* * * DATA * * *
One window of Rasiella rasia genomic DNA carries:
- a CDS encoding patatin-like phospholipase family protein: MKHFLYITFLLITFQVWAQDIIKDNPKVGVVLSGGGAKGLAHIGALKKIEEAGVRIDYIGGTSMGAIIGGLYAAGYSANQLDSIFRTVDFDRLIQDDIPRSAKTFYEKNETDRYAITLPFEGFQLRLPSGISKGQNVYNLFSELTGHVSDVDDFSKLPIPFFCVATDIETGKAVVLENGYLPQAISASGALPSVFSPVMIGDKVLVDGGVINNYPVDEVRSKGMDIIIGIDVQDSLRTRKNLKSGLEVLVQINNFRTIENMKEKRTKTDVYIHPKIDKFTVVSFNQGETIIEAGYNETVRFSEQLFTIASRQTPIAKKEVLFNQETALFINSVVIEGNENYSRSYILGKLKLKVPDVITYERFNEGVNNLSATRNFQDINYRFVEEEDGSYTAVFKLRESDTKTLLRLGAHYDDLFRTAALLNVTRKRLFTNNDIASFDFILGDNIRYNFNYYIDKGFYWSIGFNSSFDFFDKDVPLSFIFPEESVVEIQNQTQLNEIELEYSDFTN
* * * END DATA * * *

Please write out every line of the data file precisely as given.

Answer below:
One window of Rasiella rasia genomic DNA carries:
- a CDS encoding patatin-like phospholipase family protein: MKHFLYITFLLITFQVWAQDIIKDNPKVGVVLSGGGAKGLAHIGALKKIEEAGVRIDYIGGTSMGAIIGGLYAAGYSANQLDSIFRTVDFDRLIQDDIPRSAKTFYEKNETDRYAITLPFEGFQLRLPSGISKGQNVYNLFSELTGHVSDVDDFSKLPIPFFCVATDIETGKAVVLENGYLPQAISASGALPSVFSPVMIGDKVLVDGGVINNYPVDEVRSKGMDIIIGIDVQDSLRTRKNLKSGLEVLVQINNFRTIENMKEKRTKTDVYIHPKIDKFTVVSFNQGETIIEAGYNETVRFSEQLFTIASRQTPIAKKEVLFNQETALFINSVVIEGNENYSRSYILGKLKLKVPDVITYERFNEGVNNLSATRNFQDINYRFVEEEDGSYTAVFKLRESDTKTLLRLGAHYDDLFRTAALLNVTRKRLFTNNDIASFDFILGDNIRYNFNYYIDKGFYWSIGFNSSFDFFDKDVPLSFIFPEESVVEIQNQTQLNEIELEYSDFTN